Politics and propaganda
Friday, January 11, 2019 at 13:58
Simon Clark

A quick recap:

Public Health England (PHE) has released a new film showing the devastating harms from smoking and how these can be avoided by switching to an e-cigarette or using another type of quit aid. The film has been released as part of PHE’s Health Harms campaign, which encourages smokers to make a quit attempt this January by demonstrating the personal and irrefutable harm to health from every single cigarette [my emphasis].

The film features smoking expert Dr Lion Shahab and Dr Rosemary Leonard carrying out an experiment to visually demonstrate the high levels of cancer-causing chemicals and tar inhaled by an average smoker over a month, compared to not smoking or using an e-cigarette. The results of the experiment visually illustrate the stark contrast between the impacts of smoking and vaping. Research estimates that while not risk-free, vaping is at least 95% less harmful than smoking.

I wrote about the film a couple of weeks ago. I didn't dispute the fact that, on current evidence, vaping is significantly less harmful than smoking, if indeed it's harmful at all. I repeated the point several times.

I did however criticise the nature of the film (see 'The price of appeasing PHE’s anti-smoking propaganda)' which reminded me of another anti-smoking campaign that Forest took to the Advertising Standards Authority.

(The ASA upheld our complaint THREE times before the ASA Council overruled their own executive.)

This week, under the headline 'PHE releases new film to encourage freedom of choice', the New Nicotine Alliance posted a staunch defence of both the film and PHE:

It is true to say that the film is intended to shock by illustrating the difference between what comes out of a cigarette with what is emitted from an e-cigarette. Lurid headlines from irresponsible media outlets who promote irrational fear about vaping are having a real-world effect of scaring smokers away from alternatives and, consequentially, corrupting free choice. They need to be countered robustly. If a consumer is denied true facts about a product, they are not able to make an educated decision.

It is also important to note that there is nothing coercive about this film. It does not order smokers to quit, it merely presents information in a stark and accessible way in order that smokers might see that their misperceptions about e-cigarettes have come from dubious sources.

The film also only seeks to guide viewers, not to direct them. It is correct that the lung is a marvel of evolution and can filter out much of the tar that is sent its way, but PHE has left the smoker to make the decision as to whether to take that risk or not.

The NNA talk about ‘lurid headlines ... corrupting free choice’ but they are quite happy for PHE to use a lurid film to scare smokers so they quit or switch to vaping.

They insist that consumers should be allowed to make an ‘educated decision’ yet endorse a film that goes far beyond education.

'Nothing in the film is inaccurate' they argue. Really? Are you seriously telling me you can fill a bell jar with cotton wool and say it's an accurate representation of a smoker's lungs?

To quote from my earlier post:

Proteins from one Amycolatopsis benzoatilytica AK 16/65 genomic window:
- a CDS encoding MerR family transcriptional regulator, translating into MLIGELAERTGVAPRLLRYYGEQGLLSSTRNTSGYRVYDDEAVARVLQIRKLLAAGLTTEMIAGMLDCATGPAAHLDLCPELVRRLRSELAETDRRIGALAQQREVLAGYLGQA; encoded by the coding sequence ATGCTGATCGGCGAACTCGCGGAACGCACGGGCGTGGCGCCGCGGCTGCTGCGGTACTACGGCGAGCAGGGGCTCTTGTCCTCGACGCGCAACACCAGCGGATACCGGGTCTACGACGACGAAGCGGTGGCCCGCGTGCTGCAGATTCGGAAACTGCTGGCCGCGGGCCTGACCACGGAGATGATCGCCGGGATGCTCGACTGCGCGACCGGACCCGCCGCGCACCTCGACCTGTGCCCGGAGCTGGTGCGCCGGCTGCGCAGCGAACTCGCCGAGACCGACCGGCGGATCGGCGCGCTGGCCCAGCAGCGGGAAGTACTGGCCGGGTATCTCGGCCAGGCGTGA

Examining the cigarette bell jar at the end of the experiment, Dr Leonard finds ‘the cotton wool in the tobacco bell jar is brown, the inside of the bell jar is brown and the tube leading to the air pump is thick with tar’.

In the video she comments:

"I mean, it's just so revolting. Look at this, that's just inside the jar. Here, a lump of tar. So that's what's going on inside your lungs. There's loads of it and this is only after one month."

She's right, what we see is revolting but does it really indicate the state of a smoker's lungs after one month of heavy smoking?

If a smoker's lungs were in that state after just one month, imagine what they might be like after twelve months, or five or ten years.

In reality the lungs of regular smokers are frequently given to lung transplant patients. How is that possible if this experiment is representative of the state of smokers' lungs?

According to the New Nicotine Alliance:

The NNA exists to promote wide availability of alternative products, rather than coercion. We believe – many of us through personal experience - that forcing smokers to quit with a stick is nowhere near as effective as tempting them with a carrot. Harm reduction is grounded in such a philosophy. Availability of accurate information goes hand in hand with availability of the products; it is no use having a wide range of devices on the market if smokers have been conned into avoiding them.

I agree with that. In my view though PHE's film crosses the line that separates education from propaganda.

There is enough information about the health risks of smoking without resorting to crude visual 'experiments' that bear little reality to real life.

Of course it's maddening that many people, smokers included, are misinformed about the risks of vaping, but two wrongs don't make a right.

The internet is awash with complaints from vaping advocates about the 'ethics of anti-vaping activists exaggerating the risks of safer alternatives to smoking' (to quote Clive Bates) but what about the ethics of those who exaggerate the effects of smoking to 'encourage' smokers to switch to e-cigarettes?

Public Health England are masters of propaganda – on smoking, eating and drinking. How sad that a vaping advocacy group should not only endorse such tactics but credit PHE with encouraging 'freedom of choice'.

Cue hollow laughter ...

See 'PHE releases new film to encourage freedom of choice' (New Nicotine Alliance).

Article originally appeared on Simon Clark (http://taking-liberties.squarespace.com/).
See website for complete article licensing information.